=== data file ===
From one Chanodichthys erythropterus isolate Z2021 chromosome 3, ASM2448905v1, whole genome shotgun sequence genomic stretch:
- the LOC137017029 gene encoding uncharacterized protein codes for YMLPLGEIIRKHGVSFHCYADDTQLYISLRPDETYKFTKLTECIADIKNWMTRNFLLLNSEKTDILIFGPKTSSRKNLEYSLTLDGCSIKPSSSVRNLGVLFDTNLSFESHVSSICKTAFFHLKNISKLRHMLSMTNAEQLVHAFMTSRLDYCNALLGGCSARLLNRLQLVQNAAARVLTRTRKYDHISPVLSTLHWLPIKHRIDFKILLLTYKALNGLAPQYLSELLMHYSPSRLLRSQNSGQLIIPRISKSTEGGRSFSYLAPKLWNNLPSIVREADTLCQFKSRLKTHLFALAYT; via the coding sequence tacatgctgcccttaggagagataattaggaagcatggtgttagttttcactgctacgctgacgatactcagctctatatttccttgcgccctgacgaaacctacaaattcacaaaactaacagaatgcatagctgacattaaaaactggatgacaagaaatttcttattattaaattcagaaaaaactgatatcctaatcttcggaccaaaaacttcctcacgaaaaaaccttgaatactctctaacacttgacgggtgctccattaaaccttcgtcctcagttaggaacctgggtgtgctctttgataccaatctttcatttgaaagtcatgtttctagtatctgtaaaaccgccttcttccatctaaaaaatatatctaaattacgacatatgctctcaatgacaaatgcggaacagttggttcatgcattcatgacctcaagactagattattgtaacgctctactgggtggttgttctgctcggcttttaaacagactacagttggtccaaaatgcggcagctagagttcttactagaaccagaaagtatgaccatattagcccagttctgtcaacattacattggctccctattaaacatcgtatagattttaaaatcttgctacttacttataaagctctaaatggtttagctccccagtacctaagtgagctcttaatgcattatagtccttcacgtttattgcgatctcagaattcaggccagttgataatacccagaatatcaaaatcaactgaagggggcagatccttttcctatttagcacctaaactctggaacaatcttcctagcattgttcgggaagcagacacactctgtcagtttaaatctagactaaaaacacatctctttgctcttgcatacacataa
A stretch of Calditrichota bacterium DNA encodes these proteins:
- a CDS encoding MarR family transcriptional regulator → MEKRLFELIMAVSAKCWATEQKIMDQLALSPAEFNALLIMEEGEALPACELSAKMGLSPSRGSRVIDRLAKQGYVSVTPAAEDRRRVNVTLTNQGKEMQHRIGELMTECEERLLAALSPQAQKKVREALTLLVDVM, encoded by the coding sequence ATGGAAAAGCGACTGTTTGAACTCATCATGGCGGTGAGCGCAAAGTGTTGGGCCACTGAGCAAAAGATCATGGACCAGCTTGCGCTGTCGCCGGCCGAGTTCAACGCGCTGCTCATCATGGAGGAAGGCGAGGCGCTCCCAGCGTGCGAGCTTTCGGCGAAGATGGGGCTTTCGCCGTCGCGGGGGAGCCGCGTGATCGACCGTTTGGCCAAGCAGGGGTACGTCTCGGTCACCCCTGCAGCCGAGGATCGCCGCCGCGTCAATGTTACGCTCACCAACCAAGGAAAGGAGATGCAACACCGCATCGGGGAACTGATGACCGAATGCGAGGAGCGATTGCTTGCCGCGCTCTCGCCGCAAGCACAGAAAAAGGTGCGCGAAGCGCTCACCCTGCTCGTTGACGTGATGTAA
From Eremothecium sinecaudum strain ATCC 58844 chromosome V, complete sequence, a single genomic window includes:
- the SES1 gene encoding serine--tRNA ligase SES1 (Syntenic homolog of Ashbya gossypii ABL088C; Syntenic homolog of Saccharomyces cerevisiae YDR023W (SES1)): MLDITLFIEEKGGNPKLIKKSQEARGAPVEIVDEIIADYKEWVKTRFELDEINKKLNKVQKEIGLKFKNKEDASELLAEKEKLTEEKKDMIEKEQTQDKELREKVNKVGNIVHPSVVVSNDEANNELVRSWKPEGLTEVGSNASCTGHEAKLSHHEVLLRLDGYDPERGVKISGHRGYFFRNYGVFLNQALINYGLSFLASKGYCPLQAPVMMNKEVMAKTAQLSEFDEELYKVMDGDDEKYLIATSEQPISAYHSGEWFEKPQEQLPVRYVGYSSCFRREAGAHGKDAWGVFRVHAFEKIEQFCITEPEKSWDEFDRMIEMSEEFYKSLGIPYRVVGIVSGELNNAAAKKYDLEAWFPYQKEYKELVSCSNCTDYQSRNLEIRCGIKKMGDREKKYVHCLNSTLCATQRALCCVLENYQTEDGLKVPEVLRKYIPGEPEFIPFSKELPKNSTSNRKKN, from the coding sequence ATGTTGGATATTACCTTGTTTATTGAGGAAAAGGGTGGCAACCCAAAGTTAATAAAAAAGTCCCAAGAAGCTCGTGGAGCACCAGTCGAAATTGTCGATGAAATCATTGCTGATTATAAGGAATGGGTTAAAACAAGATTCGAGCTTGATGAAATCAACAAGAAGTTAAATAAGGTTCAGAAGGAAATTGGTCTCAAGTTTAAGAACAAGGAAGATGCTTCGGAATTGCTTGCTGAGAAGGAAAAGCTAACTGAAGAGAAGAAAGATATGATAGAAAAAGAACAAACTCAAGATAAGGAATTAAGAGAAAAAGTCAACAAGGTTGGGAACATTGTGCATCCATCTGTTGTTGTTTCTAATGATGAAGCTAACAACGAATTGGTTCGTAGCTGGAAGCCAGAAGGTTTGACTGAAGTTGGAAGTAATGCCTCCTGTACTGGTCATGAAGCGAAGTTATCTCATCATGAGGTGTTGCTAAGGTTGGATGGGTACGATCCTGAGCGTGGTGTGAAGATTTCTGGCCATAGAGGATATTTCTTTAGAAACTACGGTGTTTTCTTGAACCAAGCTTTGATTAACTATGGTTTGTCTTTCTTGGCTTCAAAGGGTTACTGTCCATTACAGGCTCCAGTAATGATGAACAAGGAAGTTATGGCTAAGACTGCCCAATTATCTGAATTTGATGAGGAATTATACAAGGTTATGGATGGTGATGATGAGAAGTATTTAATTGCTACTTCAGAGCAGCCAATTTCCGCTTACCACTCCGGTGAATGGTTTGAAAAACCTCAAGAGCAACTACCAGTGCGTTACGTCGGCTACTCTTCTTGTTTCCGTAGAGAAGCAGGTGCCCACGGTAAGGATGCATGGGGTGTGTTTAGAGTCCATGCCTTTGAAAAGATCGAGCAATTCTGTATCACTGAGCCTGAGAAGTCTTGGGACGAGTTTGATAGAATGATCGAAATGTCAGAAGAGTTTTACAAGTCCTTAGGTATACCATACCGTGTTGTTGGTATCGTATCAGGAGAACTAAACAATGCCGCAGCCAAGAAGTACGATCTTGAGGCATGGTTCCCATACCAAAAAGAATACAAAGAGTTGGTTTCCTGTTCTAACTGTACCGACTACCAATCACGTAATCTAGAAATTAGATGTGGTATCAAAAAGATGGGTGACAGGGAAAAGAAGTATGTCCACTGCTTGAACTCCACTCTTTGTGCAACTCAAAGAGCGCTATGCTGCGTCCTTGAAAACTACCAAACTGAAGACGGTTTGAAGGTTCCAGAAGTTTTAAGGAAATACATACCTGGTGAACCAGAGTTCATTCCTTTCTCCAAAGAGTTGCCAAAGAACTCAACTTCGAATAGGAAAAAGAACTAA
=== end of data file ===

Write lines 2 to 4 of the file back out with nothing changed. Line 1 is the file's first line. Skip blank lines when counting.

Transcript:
- the LOC137017029 gene encoding uncharacterized protein codes for YMLPLGEIIRKHGVSFHCYADDTQLYISLRPDETYKFTKLTECIADIKNWMTRNFLLLNSEKTDILIFGPKTSSRKNLEYSLTLDGCSIKPSSSVRNLGVLFDTNLSFESHVSSICKTAFFHLKNISKLRHMLSMTNAEQLVHAFMTSRLDYCNALLGGCSARLLNRLQLVQNAAARVLTRTRKYDHISPVLSTLHWLPIKHRIDFKILLLTYKALNGLAPQYLSELLMHYSPSRLLRSQNSGQLIIPRISKSTEGGRSFSYLAPKLWNNLPSIVREADTLCQFKSRLKTHLFALAYT; via the coding sequence tacatgctgcccttaggagagataattaggaagcatggtgttagttttcactgctacgctgacgatactcagctctatatttccttgcgccctgacgaaacctacaaattcacaaaactaacagaatgcatagctgacattaaaaactggatgacaagaaatttcttattattaaattcagaaaaaactgatatcctaatcttcggaccaaaaacttcctcacgaaaaaaccttgaatactctctaacacttgacgggtgctccattaaaccttcgtcctcagttaggaacctgggtgtgctctttgataccaatctttcatttgaaagtcatgtttctagtatctgtaaaaccgccttcttccatctaaaaaatatatctaaattacgacatatgctctcaatgacaaatgcggaacagttggttcatgcattcatgacctcaagactagattattgtaacgctctactgggtggttgttctgctcggcttttaaacagactacagttggtccaaaatgcggcagctagagttcttactagaaccagaaagtatgaccatattagcccagttctgtcaacattacattggctccctattaaacatcgtatagattttaaaatcttgctacttacttataaagctctaaatggtttagctccccagtacctaagtgagctcttaatgcattatagtccttcacgtttattgcgatctcagaattcaggccagttgataatacccagaatatcaaaatcaactgaagggggcagatccttttcctatttagcacctaaactctggaacaatcttcctagcattgttcgggaagcagacacactctgtcagtttaaatctagactaaaaacacatctctttgctcttgcatacacataa
A stretch of Calditrichota bacterium DNA encodes these proteins:
- a CDS encoding MarR family transcriptional regulator → MEKRLFELIMAVSAKCWATEQKIMDQLALSPAEFNALLIMEEGEALPACELSAKMGLSPSRGSRVIDRLAKQGYVSVTPAAEDRRRVNVTLTNQGKEMQHRIGELMTECEERLLAALSPQAQKKVREALTLLVDVM, encoded by the coding sequence ATGGAAAAGCGACTGTTTGAACTCATCATGGCGGTGAGCGCAAAGTGTTGGGCCACTGAGCAAAAGATCATGGACCAGCTTGCGCTGTCGCCGGCCGAGTTCAACGCGCTGCTCATCATGGAGGAAGGCGAGGCGCTCCCAGCGTGCGAGCTTTCGGCGAAGATGGGGCTTTCGCCGTCGCGGGGGAGCCGCGTGATCGACCGTTTGGCCAAGCAGGGGTACGTCTCGGTCACCCCTGCAGCCGAGGATCGCCGCCGCGTCAATGTTACGCTCACCAACCAAGGAAAGGAGATGCAACACCGCATCGGGGAACTGATGACCGAATGCGAGGAGCGATTGCTTGCCGCGCTCTCGCCGCAAGCACAGAAAAAGGTGCGCGAAGCGCTCACCCTGCTCGTTGACGTGATGTAA